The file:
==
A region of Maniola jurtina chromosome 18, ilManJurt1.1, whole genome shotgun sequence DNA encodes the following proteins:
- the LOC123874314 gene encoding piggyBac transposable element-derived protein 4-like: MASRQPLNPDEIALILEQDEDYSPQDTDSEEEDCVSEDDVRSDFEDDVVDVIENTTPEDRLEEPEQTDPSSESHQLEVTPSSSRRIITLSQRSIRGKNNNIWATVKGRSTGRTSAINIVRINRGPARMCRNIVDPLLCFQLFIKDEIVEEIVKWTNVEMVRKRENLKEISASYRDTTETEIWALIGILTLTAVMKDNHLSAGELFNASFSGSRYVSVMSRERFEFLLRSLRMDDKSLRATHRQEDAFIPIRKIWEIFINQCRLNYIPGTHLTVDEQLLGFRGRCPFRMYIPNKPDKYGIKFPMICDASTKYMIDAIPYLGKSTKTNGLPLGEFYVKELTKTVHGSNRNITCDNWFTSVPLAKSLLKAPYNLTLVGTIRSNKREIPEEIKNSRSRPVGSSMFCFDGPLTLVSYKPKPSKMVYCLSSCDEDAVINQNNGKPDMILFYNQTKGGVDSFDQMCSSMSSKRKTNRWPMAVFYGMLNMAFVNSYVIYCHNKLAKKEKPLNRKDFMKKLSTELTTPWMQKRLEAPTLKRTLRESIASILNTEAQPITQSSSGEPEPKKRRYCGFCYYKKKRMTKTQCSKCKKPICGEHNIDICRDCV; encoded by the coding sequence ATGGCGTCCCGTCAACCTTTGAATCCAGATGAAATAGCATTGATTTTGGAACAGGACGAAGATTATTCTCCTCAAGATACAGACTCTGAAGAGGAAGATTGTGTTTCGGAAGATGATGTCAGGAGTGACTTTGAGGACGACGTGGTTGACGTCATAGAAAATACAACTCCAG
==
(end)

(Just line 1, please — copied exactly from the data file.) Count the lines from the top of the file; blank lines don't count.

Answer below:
A region of Maniola jurtina chromosome 18, ilManJurt1.1, whole genome shotgun sequence DNA encodes the following proteins: